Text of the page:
Executive Order 13789 also directed the Secretary and the Director of the Office of Management and Budget to review and, if appropriate, reconsider the exemption of certain tax regulations from the OMB review process under a Reagan-era agreement entered into in 1983. Treasury has actively engaged in that review with OMB. Throughout the process, Treasury and OMB have prioritized two of the President’s chief policy objectives—ensuring appropriately-tailored regulation and successfully implementing the once-in-a-generation tax reform bill to deliver all the benefits the new law promises the American economy.

In addition to these efforts in support of the President’s regulatory reform agenda, Treasury has of course played a leading role in advancing tax reform. The Tax Cuts and Jobs Act contains hundreds of provisions designed to provide relief to American families and make American businesses more competitive. Swift and successful implementation of tax reform through guidance is critical to unlocking the full economic benefits of the law and carrying out the will of Congress. As one major business coalition recently observed, “the growth impacts of the

[President’s tax reform] legislation will not be fully realized if businesses are uncertain about how the [legislation] will be implemented. Thus, delay in issuing guidance will impose a cost on taxpayers and the American economy.”

That is why implementing the new law in a timely fashion is one of the Department’s highest priorities. Taxpayers and their advisors rely on timely guidance from Treasury for certainty and clarity in managing their family budgets and business affairs. The U.S. Taxpayer Advocate—our nation’s statutory voice for taxpayers—has said that prompt publication of regulatory guidance is “very taxpayer-friendly, reflecting the IRS’s effort to offer advance guidance on a complex law, well before many provisions even take effect. Simply put, advance guidance enables taxpayers and businesses to plan.”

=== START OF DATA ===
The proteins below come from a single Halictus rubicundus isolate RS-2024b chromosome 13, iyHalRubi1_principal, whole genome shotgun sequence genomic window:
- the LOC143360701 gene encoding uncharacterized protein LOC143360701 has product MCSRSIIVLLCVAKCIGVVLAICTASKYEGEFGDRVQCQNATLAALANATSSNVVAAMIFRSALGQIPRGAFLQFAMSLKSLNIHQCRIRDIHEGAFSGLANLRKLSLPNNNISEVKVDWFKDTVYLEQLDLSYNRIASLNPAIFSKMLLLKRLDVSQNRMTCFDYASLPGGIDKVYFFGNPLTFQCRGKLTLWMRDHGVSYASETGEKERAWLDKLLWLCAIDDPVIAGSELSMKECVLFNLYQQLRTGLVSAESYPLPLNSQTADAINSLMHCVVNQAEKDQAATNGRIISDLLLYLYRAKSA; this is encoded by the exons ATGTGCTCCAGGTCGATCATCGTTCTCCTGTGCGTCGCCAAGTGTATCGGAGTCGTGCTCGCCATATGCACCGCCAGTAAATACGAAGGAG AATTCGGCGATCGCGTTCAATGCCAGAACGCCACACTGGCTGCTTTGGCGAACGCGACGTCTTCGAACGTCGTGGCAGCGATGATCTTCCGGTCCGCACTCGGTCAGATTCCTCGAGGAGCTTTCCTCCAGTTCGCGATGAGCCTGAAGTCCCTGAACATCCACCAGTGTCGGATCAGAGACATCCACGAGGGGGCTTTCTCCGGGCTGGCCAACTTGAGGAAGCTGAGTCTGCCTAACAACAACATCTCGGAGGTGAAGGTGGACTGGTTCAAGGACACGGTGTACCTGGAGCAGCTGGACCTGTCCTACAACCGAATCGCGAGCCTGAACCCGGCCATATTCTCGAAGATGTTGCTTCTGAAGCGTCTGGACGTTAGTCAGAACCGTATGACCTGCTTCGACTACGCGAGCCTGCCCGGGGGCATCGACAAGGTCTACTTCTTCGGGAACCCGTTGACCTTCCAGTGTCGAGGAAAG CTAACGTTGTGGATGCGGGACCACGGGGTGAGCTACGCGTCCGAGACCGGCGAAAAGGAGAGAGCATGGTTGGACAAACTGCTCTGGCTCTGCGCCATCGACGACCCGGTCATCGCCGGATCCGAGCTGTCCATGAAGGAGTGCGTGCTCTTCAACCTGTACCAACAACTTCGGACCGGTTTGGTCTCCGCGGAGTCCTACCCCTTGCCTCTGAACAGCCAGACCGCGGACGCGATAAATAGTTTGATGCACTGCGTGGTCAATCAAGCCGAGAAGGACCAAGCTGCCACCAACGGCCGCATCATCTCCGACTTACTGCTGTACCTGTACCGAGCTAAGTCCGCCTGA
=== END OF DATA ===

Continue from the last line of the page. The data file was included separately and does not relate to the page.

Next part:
We at Treasury agree. As just one example, Treasury and IRS had to begin issuing guidance about taxation of unrepatriated earnings and profits only seven days after the law was passed in order to provide companies and individuals with certainty for purposes of their year-end financial statements. In addition, in early January the IRS released new withholding tables to reflect the changes made by the tax reform legislation so that individual taxpayers could begin to see the impacts of the new law in their paychecks. The new withholding tables were designed to work with the Forms W-4 that people had already filed with their employers to claim withholding allowances. This was done to minimize burden on taxpayers and employers. Since then Treasury and IRS have continued to produce a steady stream of guidance to assist taxpayers in understanding the new tax law and the benefits available thereunder. This work will continue.

Consistent with the President’s regulatory reform agenda, Treasury’s goal in implementing tax reform is to provide timely and necessary clarity that alleviates the burden of uncertainty for taxpayers, without imposing needless regulatory costs and delays. Thank you for the opportunity to testify today, and I look forward to the Subcommittee’s questions.